This November, it’s Us vs. Big Oil


I grew up in Tacoma in the 90’s, and still remember the feeling when the sun came out after weeks of spring drizzle, of excitement for summer: afternoons at Point Defiance, backyard bbq’s, and hikes on Mt. Rainier. 

Two decades later, our summer air is not the same. The mountains are still gorgeous, when we can see them through the haze of pollution, but last week I stayed indoors. My lungs and eyes burned from the tiny filaments of ash hanging in the air. A friend took two days from work when her daughter went into smoke-induced respiratory distress and needed hospitalization.

As a scientist, I’ve studied how heat-trapping pollution makes wildfires worse, but dirty air is more than a fleeting problem on smoky days. Pollution has year-round effects on our health, and the most vulnerable among us bear the greatest burden.
It is tempting to think, “We can’t do anything…we just have to accept this.” While that mindset is convenient for the fossil fuel industry that profits from our dependence on them, it’s simply not true.

This fall we will vote on Initiative 1631, a decision about protecting our air by accelerating toward clean, renewable energy. But if we think I-1631 is merely another environmental policy, we are mistaken.

I-1631 was written by an historically diverse coalition of organizations across the state. It includes business owners who want a healthy, stable economy, labor leaders who want good paying jobs, medical doctors who treat the health impacts of pollution, tribal leaders whose nations stewarded these lands long before settlers arrived, racial justice organizations that remind us that air pollution is worse in neighborhoods that aren’t predominantly white, and environmental groups who want clean, low-cost renewable energy replacing dirty fuels.

I-1631 would place a fee on large corporate polluters. The revenueabout $1 billion per yearwill be reinvested in job-generating, renewable energy and projects that wisely manage our forests and rivers, sowing a virtuous cycle of sustainable growth. 
You will hear plenty of arguments intended to defeat this initiative. It’s important to know about the money behind the messenger. 

The No on 1631 campaign is funded by oil and gas corporations, including the Western States Petroleum Association. Just this month, Phillips 66 in Washington, D.C. injected a whopping $3.7 million into the campaign.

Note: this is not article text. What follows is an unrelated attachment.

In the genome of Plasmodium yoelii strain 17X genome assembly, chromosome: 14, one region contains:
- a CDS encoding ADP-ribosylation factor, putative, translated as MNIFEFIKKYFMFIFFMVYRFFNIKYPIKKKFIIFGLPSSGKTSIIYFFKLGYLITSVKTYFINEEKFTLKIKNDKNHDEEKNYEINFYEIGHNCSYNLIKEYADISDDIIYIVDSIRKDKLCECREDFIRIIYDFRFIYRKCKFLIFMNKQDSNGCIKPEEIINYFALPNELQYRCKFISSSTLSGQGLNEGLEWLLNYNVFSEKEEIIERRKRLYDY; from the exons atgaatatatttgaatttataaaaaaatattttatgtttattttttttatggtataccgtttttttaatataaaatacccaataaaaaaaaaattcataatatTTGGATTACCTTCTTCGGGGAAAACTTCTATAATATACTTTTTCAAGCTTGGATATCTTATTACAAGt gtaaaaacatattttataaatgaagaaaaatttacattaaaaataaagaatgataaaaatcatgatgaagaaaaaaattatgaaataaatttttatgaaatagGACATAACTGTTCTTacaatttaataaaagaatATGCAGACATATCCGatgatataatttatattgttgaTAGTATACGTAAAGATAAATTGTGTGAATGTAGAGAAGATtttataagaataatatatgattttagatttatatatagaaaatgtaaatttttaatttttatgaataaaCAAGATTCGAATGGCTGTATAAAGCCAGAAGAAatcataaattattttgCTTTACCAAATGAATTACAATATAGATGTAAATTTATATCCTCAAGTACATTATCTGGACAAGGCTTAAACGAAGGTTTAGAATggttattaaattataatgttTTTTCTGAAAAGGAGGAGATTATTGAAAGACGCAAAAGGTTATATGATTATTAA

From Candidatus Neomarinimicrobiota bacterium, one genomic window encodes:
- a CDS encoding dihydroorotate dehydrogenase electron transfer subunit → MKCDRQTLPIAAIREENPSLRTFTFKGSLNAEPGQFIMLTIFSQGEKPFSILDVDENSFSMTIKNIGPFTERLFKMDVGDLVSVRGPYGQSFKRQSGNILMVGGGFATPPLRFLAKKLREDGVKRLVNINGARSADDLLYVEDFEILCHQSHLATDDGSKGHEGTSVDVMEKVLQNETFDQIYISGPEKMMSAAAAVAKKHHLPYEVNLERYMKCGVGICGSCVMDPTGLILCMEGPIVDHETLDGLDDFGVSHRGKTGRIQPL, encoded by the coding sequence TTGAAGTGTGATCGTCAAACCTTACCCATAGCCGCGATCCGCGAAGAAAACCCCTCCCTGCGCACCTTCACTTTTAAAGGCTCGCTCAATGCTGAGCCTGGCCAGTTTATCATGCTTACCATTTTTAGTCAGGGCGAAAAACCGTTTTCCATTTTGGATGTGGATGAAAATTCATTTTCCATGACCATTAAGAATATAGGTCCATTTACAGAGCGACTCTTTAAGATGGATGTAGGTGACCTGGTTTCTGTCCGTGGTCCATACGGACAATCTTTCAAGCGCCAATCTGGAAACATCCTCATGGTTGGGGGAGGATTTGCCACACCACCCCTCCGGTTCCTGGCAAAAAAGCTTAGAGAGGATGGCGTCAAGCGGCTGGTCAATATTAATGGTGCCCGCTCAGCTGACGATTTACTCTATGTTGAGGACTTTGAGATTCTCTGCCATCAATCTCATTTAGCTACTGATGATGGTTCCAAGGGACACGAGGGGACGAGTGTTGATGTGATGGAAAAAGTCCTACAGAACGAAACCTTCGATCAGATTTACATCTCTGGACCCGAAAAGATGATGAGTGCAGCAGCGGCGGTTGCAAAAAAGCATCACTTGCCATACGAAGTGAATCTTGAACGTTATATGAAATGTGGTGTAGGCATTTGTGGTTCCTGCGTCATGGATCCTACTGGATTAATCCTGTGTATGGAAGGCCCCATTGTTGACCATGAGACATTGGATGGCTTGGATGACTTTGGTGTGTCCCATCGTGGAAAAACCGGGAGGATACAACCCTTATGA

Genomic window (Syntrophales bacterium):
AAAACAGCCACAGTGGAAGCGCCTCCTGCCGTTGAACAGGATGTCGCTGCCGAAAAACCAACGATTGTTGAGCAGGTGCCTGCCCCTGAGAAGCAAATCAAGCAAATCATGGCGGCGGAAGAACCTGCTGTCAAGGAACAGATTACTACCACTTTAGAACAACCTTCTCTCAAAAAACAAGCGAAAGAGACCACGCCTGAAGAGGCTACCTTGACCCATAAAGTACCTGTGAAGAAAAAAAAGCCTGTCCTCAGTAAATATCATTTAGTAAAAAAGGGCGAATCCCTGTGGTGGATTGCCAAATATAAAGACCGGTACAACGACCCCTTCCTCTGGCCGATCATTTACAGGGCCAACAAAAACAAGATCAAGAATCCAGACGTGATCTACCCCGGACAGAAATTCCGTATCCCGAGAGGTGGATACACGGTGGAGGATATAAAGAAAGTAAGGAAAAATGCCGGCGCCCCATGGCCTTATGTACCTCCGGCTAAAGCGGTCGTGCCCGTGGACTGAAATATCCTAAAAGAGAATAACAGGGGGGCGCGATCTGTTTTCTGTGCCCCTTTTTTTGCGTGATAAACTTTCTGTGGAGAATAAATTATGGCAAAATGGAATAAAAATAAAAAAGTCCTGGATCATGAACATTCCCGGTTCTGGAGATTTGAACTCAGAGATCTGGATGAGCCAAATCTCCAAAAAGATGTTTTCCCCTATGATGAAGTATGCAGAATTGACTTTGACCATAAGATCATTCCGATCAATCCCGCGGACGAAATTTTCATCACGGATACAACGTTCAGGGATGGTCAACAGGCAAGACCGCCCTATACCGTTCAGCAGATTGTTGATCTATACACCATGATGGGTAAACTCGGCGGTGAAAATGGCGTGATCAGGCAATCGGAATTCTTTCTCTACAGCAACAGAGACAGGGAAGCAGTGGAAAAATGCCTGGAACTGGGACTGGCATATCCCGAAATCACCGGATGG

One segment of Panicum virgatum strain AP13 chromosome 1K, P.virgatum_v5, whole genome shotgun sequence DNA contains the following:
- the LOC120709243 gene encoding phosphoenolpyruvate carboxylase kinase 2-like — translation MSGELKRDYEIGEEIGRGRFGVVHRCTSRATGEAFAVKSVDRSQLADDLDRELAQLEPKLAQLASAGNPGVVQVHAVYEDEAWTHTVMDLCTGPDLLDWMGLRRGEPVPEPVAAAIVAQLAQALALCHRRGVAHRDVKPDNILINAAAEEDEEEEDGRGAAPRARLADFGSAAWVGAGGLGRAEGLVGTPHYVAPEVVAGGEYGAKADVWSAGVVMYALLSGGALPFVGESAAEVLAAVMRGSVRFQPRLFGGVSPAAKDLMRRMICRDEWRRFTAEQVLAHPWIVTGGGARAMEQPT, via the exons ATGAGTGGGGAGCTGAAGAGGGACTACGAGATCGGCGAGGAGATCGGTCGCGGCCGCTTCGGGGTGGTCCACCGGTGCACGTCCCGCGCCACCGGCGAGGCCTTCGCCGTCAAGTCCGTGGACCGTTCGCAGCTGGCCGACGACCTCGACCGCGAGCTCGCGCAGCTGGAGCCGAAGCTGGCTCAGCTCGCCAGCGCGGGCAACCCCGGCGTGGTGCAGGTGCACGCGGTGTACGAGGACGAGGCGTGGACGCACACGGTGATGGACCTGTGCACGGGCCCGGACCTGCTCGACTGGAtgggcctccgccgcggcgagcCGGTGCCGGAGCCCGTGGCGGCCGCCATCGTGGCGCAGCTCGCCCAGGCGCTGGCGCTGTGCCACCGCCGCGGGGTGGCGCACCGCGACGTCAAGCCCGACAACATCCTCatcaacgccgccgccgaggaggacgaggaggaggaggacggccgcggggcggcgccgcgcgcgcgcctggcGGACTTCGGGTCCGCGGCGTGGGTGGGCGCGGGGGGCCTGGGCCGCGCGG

They will tell you that this won’t work, and that it will burden low-income communities (ignoring the fact that the policy was written with civic leaders from low-income communities).

But I-1631 is a story of ordinary people confronting powerful giants, and history tells us that sometimes the underdog wins. When David battled Goliath 3,000 years ago in the Valley of Elah with nothing but a slingshot, he won with skill and the desire for freedom.
In Centralia, Washington’s largest solar farm is being built on the site of a former coal mine, generating 300 new construction jobs. Make no mistake: We have the skill to transition to a clean, sustainable economy. Let’s make it happen.

Judy Twedt is a graduate of Tacoma Community College and an atmospheric scientist and PhD student at the University of Washington. She also serves as a trustee of her labor union, UAW4121, and actively volunteers with Yes on 1631.

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  1. This is good information about an important issue. Governor Inslee proposed to these ideas to the legislature in 2018 and now it is up to voters to take these common sense measures to protect ourselves from global warming. We cannot continue to fuel droughts and forest fires.

  2. My solar panels and $8/mon electric bills didn’t hurt a bit. Microsoft’s save them $10M a year. Every Washington resident should have the same luxury.

    Upgrades and efficient infrastructure literally pays for itself AND clear the air. We shouldn’t be paying more just to keep air pollution and climate impacts.

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